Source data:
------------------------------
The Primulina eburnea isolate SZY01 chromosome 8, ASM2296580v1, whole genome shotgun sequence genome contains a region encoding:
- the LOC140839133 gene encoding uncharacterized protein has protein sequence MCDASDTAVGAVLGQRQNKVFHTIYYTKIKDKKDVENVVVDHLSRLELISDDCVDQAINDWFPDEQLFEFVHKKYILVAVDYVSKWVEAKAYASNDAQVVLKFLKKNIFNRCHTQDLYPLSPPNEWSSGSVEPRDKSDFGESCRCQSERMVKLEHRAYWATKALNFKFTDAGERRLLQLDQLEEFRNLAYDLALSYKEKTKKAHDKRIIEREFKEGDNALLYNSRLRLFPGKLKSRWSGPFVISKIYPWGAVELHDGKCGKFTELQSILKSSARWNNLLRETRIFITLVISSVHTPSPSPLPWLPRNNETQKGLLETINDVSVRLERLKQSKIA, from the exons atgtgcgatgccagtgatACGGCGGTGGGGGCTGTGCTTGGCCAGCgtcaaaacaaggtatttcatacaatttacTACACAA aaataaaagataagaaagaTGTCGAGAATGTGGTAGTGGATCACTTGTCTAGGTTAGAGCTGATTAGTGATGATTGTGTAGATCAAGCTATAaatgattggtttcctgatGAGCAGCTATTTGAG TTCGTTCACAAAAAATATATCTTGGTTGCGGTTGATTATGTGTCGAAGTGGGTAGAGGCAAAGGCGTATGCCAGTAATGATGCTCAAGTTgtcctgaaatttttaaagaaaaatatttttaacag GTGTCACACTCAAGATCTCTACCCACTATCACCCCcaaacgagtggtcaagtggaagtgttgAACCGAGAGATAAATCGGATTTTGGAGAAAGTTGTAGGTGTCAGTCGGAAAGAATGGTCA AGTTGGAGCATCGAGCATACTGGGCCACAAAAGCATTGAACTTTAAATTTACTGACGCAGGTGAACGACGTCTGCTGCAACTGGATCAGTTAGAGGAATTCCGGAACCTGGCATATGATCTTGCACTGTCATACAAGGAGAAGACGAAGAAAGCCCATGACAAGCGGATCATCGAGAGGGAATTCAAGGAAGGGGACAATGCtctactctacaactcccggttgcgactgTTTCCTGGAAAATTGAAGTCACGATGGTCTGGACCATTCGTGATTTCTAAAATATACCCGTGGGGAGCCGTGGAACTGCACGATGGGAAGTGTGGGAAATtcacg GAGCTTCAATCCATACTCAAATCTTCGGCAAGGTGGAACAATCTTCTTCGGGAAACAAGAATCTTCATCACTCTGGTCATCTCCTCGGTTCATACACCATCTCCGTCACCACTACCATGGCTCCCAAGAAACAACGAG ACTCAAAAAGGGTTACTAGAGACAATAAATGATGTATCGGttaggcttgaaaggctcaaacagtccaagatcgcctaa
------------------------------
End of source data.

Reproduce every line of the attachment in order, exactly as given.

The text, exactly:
The Primulina eburnea isolate SZY01 chromosome 8, ASM2296580v1, whole genome shotgun sequence genome contains a region encoding:
- the LOC140839133 gene encoding uncharacterized protein has protein sequence MCDASDTAVGAVLGQRQNKVFHTIYYTKIKDKKDVENVVVDHLSRLELISDDCVDQAINDWFPDEQLFEFVHKKYILVAVDYVSKWVEAKAYASNDAQVVLKFLKKNIFNRCHTQDLYPLSPPNEWSSGSVEPRDKSDFGESCRCQSERMVKLEHRAYWATKALNFKFTDAGERRLLQLDQLEEFRNLAYDLALSYKEKTKKAHDKRIIEREFKEGDNALLYNSRLRLFPGKLKSRWSGPFVISKIYPWGAVELHDGKCGKFTELQSILKSSARWNNLLRETRIFITLVISSVHTPSPSPLPWLPRNNETQKGLLETINDVSVRLERLKQSKIA, from the exons atgtgcgatgccagtgatACGGCGGTGGGGGCTGTGCTTGGCCAGCgtcaaaacaaggtatttcatacaatttacTACACAA aaataaaagataagaaagaTGTCGAGAATGTGGTAGTGGATCACTTGTCTAGGTTAGAGCTGATTAGTGATGATTGTGTAGATCAAGCTATAaatgattggtttcctgatGAGCAGCTATTTGAG TTCGTTCACAAAAAATATATCTTGGTTGCGGTTGATTATGTGTCGAAGTGGGTAGAGGCAAAGGCGTATGCCAGTAATGATGCTCAAGTTgtcctgaaatttttaaagaaaaatatttttaacag GTGTCACACTCAAGATCTCTACCCACTATCACCCCcaaacgagtggtcaagtggaagtgttgAACCGAGAGATAAATCGGATTTTGGAGAAAGTTGTAGGTGTCAGTCGGAAAGAATGGTCA AGTTGGAGCATCGAGCATACTGGGCCACAAAAGCATTGAACTTTAAATTTACTGACGCAGGTGAACGACGTCTGCTGCAACTGGATCAGTTAGAGGAATTCCGGAACCTGGCATATGATCTTGCACTGTCATACAAGGAGAAGACGAAGAAAGCCCATGACAAGCGGATCATCGAGAGGGAATTCAAGGAAGGGGACAATGCtctactctacaactcccggttgcgactgTTTCCTGGAAAATTGAAGTCACGATGGTCTGGACCATTCGTGATTTCTAAAATATACCCGTGGGGAGCCGTGGAACTGCACGATGGGAAGTGTGGGAAATtcacg GAGCTTCAATCCATACTCAAATCTTCGGCAAGGTGGAACAATCTTCTTCGGGAAACAAGAATCTTCATCACTCTGGTCATCTCCTCGGTTCATACACCATCTCCGTCACCACTACCATGGCTCCCAAGAAACAACGAG ACTCAAAAAGGGTTACTAGAGACAATAAATGATGTATCGGttaggcttgaaaggctcaaacagtccaagatcgcctaa